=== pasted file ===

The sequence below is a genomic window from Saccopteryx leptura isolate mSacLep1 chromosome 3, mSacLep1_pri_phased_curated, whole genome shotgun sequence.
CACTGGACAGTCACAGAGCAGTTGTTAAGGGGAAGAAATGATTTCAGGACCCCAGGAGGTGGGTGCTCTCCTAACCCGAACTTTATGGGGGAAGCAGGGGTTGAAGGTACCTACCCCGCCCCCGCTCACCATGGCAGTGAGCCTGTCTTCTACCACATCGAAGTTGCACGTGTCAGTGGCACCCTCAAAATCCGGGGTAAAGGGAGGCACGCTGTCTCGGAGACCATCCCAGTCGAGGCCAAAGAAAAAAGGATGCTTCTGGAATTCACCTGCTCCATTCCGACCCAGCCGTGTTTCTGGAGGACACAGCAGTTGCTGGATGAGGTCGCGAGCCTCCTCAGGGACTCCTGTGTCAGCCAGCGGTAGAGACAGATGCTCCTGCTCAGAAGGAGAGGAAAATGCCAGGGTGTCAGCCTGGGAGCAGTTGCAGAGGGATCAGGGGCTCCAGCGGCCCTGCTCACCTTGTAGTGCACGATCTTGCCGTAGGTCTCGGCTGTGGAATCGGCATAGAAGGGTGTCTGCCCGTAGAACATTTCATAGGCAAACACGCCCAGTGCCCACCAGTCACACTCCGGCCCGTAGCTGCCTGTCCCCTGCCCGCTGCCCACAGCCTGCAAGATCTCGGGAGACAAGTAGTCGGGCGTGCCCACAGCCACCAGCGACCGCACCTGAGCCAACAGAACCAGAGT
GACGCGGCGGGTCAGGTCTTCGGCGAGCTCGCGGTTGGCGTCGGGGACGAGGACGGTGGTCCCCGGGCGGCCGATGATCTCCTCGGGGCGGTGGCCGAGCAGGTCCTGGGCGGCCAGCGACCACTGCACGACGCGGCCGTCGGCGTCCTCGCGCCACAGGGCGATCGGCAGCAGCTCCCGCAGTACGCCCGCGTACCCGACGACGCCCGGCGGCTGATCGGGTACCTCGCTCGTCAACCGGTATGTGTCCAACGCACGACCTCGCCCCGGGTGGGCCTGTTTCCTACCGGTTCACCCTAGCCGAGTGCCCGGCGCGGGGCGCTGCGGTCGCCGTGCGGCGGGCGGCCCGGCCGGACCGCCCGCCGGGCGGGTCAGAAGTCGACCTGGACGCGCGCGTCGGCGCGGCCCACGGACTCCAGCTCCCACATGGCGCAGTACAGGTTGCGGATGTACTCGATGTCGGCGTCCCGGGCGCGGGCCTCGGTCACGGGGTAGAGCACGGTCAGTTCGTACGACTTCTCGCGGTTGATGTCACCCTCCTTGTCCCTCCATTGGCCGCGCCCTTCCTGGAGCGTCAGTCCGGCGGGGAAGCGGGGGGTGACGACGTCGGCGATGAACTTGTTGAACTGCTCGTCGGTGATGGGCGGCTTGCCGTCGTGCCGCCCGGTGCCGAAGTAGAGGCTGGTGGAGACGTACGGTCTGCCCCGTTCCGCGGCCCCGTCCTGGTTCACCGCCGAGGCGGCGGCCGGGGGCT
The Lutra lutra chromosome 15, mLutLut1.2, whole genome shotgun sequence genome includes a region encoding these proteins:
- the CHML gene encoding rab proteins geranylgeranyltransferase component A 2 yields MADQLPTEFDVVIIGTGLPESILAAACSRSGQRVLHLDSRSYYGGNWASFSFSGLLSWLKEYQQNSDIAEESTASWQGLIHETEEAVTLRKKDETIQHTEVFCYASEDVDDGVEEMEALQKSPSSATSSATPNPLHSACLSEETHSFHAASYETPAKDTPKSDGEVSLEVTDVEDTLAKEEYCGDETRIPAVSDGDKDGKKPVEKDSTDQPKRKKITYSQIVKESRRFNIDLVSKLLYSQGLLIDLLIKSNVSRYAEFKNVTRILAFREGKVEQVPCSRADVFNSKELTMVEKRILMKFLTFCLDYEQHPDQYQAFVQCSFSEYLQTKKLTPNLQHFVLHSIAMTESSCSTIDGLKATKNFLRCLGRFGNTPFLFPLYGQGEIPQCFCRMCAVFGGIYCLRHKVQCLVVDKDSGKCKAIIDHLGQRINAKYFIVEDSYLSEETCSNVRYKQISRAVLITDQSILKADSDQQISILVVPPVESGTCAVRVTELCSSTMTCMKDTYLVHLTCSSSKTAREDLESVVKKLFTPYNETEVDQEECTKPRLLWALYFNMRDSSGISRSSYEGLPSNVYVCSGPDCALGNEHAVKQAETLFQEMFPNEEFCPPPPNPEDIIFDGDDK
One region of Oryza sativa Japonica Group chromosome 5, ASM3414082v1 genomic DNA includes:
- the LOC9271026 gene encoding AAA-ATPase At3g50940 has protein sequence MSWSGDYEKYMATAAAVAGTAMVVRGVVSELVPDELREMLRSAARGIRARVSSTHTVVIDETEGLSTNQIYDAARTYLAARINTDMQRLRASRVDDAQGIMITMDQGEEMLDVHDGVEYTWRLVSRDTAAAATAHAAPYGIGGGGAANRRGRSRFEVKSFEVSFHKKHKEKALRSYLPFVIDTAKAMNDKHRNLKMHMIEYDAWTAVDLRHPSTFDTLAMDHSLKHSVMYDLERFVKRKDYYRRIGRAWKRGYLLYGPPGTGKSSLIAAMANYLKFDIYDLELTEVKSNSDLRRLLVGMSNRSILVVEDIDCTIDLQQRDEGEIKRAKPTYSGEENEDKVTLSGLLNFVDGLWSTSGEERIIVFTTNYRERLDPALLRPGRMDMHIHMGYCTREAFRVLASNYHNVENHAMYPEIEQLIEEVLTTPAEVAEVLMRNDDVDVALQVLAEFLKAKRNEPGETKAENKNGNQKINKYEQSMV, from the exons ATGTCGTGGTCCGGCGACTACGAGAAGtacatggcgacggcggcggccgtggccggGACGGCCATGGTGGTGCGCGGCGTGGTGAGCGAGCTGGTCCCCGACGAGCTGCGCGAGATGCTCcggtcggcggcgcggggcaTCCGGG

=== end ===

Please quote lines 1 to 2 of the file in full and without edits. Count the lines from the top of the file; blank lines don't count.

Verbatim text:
The sequence below is a genomic window from Saccopteryx leptura isolate mSacLep1 chromosome 3, mSacLep1_pri_phased_curated, whole genome shotgun sequence.
CACTGGACAGTCACAGAGCAGTTGTTAAGGGGAAGAAATGATTTCAGGACCCCAGGAGGTGGGTGCTCTCCTAACCCGAACTTTATGGGGGAAGCAGGGGTTGAAGGTACCTACCCCGCCCCCGCTCACCATGGCAGTGAGCCTGTCTTCTACCACATCGAAGTTGCACGTGTCAGTGGCACCCTCAAAATCCGGGGTAAAGGGAGGCACGCTGTCTCGGAGACCATCCCAGTCGAGGCCAAAGAAAAAAGGATGCTTCTGGAATTCACCTGCTCCATTCCGACCCAGCCGTGTTTCTGGAGGACACAGCAGTTGCTGGATGAGGTCGCGAGCCTCCTCAGGGACTCCTGTGTCAGCCAGCGGTAGAGACAGATGCTCCTGCTCAGAAGGAGAGGAAAATGCCAGGGTGTCAGCCTGGGAGCAGTTGCAGAGGGATCAGGGGCTCCAGCGGCCCTGCTCACCTTGTAGTGCACGATCTTGCCGTAGGTCTCGGCTGTGGAATCGGCATAGAAGGGTGTCTGCCCGTAGAACATTTCATAGGCAAACACGCCCAGTGCCCACCAGTCACACTCCGGCCCGTAGCTGCCTGTCCCCTGCCCGCTGCCCACAGCCTGCAAGATCTCGGGAGACAAGTAGTCGGGCGTGCCCACAGCCACCAGCGACCGCACCTGAGCCAACAGAACCAGAGT